Just in time for the holidays, this pumpkin panna cotta is silky, delicate, and yes, vegan! Garnish with the super-easy Pumpkin Seed Brittle topping (recipe below!) for a festive autumn treat.
Traditional Italian panna cotta recipes use milk or cream (indeed the name panna cotta means cooked cream), boiled with gelatin to set the dessert upon chilling. This vegan version’s method uses non-dairy plant milk and replaces the gelatin with agar, an effective gelling agent derived from algae. Used for centuries in Asian desserts, most notably in kanten desserts in Japanese cuisine, this odorless and tasteless vegetarian substitute for gelatin is a valuable tool to have in your vegan pantry’s arsenal.
Serve them as is, or make the recipe below for crunchy Pumpkin Seed Brittle for a more texturally complex dessert. Other options would be to drizzle with a touch of pure maple syrup or pair them with spiced pumpkin preserves.
I love that this dessert can be made ahead of time; it just chills out in the refrigerator until you are ready to serve it. Consider making it for a sweet end to an autumnal dinner party, as a fitting addition to your Thanksgiving dessert line-up, or simply as a “I need pumpkin something…anything…and NOW” treat.
- 2¼ cups plain or vanilla non-dairy milk (I used soymilk, but coconut or almond milk works well, too)
- ¾ cup cooked, puréed pumpkin
- 1 teaspoon cinnamon
- ¼ teaspoon nutmeg
- ¼ teaspoon ginger powder
- ⅛ teaspoon clove
- ⅛ teaspoon allspice
- ¾ teaspoon agar powder (be sure to measure this one precisely)
- ¼ cup sugar
- 1 Tablespoon coconut oil
- pinch of salt
- ½ teaspoon vanilla extract
- ¼ cup unroasted, shelled pumpkin seeds / pepitas
- 3 Tablespoons sugar
- pinch of salt
- Put the milk, pumpkin purée, and spices in a blender and blend on high for at least 1 minute. It's an extra step, but I find that it really helps to break down the pumpkin and spices, making for a silkier end result.
- After blending, pour the contents into a medium saucepan and whisk in the agar powder and sugar, heating over medium-high.
- Whisk in the coconut oil and salt. Stir occasionally until the mixture comes to a boil. Reduce heat to low and allow to simmer for 3 minutes to ensure that the agar has dissolved. (Keep your eye on the saucepan, as the mixture can overflow when boiling vigorously.)
- After 3 minutes of simmering, remove from the heat and stir in the vanilla extract.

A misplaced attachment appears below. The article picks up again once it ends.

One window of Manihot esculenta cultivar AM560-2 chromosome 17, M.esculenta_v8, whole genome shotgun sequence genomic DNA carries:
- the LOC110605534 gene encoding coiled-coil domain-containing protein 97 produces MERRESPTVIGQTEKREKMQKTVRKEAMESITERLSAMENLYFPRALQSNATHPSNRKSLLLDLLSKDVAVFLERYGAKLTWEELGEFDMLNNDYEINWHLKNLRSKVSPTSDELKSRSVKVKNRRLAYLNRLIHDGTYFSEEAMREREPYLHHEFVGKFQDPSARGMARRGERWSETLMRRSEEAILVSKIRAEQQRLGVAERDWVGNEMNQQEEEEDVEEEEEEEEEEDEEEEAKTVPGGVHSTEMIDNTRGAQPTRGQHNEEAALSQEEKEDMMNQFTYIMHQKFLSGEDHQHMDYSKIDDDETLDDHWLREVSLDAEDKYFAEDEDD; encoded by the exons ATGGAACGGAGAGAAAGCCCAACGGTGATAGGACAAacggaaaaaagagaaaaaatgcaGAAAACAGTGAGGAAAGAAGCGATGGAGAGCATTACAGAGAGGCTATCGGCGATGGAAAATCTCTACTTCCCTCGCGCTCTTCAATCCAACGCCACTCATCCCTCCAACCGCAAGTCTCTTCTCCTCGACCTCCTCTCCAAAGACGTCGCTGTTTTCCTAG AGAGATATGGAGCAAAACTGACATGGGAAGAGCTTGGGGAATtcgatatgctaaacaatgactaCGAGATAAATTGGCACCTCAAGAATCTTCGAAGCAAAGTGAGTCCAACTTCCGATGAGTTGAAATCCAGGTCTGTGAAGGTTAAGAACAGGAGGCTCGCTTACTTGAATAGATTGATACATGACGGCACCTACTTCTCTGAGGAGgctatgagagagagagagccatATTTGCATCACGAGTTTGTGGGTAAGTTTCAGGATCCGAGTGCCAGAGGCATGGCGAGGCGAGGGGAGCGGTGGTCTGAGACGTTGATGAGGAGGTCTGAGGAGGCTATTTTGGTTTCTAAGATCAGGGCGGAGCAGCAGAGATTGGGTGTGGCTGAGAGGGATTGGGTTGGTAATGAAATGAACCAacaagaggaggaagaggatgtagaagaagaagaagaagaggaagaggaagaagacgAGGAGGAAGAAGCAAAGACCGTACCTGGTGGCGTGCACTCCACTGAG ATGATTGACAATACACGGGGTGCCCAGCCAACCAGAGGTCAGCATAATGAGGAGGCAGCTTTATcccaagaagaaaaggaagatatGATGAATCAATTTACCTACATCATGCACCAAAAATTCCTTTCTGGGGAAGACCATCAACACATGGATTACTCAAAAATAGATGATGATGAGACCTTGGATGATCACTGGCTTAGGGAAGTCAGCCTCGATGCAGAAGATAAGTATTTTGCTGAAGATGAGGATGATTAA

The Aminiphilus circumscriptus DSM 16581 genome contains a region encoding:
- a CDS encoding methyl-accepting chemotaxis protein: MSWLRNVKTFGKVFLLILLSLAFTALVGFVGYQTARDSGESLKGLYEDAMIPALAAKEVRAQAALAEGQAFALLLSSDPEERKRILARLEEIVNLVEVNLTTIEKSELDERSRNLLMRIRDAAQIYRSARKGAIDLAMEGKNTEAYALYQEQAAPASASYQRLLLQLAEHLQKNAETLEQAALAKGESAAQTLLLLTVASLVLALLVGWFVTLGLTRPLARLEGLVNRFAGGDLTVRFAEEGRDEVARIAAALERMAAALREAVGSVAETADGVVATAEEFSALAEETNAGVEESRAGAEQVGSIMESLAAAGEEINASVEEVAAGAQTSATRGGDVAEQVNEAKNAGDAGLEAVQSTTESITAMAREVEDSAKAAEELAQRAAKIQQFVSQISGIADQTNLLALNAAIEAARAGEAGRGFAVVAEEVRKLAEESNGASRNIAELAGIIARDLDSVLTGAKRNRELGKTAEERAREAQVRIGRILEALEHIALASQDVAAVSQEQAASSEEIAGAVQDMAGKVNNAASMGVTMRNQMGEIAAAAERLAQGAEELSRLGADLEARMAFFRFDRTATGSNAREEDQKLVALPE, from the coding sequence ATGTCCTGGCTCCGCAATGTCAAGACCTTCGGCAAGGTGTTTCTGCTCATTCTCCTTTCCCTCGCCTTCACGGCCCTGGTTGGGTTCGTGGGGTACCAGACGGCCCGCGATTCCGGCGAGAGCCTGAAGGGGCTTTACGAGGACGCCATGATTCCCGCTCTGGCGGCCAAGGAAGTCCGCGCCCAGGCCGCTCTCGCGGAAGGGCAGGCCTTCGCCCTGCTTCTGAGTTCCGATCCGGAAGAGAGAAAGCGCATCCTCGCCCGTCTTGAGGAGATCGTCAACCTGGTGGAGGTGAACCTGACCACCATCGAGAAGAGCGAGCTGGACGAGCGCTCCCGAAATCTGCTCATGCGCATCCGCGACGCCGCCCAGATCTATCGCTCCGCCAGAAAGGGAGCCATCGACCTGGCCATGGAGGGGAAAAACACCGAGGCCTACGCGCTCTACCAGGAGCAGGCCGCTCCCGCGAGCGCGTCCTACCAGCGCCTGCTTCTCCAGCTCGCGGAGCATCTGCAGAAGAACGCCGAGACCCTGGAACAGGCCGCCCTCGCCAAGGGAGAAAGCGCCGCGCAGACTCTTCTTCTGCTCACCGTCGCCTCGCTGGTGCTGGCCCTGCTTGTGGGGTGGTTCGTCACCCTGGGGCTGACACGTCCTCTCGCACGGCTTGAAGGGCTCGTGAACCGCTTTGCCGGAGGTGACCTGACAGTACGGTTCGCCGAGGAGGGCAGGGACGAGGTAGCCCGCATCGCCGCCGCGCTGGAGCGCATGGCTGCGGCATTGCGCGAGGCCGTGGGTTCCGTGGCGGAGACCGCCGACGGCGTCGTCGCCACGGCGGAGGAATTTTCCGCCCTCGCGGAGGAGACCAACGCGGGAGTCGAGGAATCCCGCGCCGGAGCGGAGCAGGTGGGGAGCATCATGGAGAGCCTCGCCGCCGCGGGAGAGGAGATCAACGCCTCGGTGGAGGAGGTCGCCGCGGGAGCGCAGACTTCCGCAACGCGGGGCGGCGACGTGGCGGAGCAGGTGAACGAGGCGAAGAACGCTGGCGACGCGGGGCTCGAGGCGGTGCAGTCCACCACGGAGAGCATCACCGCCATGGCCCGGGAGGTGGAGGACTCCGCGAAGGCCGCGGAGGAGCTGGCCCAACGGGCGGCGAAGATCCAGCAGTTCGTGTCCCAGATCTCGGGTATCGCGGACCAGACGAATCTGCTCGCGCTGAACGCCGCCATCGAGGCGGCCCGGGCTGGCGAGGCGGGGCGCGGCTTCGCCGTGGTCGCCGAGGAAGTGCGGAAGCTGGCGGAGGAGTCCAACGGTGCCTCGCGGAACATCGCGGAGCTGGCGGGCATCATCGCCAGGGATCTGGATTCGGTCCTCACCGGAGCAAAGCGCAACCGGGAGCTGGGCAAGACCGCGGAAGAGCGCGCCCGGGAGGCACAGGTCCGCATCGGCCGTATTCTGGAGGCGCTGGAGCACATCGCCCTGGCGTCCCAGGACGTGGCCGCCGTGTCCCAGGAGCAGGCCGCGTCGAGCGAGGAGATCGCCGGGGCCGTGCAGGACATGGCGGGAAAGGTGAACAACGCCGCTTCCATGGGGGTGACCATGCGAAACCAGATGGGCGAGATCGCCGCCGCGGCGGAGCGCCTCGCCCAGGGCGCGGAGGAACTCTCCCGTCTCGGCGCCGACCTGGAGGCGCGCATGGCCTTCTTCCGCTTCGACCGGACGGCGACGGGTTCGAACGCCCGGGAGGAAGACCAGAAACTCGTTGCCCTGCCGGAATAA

- Pour the mixture into your serving bowls or parfait glasses and allow to cool for 20 minutes on the counter. Afterward, place them in the refrigerator for at least 3-4 hours or even overnight.
- When completely chilled, you have the option to invert the panna cotta from the bowls onto a plate or to leave them in the containers you chilled them in. I find both presentations to be equally appealing.
- While the panna cotta is chilling, make the pumpkin seed brittle by putting the pumpkin seeds, sugar and salt in a small saucepan. Heat over medium heat as you stir continuously with a wooden spoon.
- After a minute or so, the mixture will look like pumpkin seeds in wet sand. Keep stirring until you start to hear some of the seeds pop. They should be now starting to turn golden and fragrant. Keep stirring until the sugar dissolves and isn't as grainy. Before the seeds get too dark or burn, remove them from the saucepan onto a small sheet pan and press them somewhat into a flat layer with the back of the spoon. Be careful not to touch these seeds until they are cool, as they are molten hot.
- Once they've cooled, you can store them in an airtight container until you are ready to garnish your panna cotta...just try not to snack on them all before then!
-If using unsweetened non-dairy milk, add 2 Tablespoons of sugar to the ¼ cup already in the recipe for a similar end result.
-If you like things a little sweeter or want an even more decadent presentation, drizzle a teaspoon or so of pure maple syrup on each panna cotta right before serving.
-Cooked and puréed butternut squash or sweet potato would both make great substitutes for the pumpkin.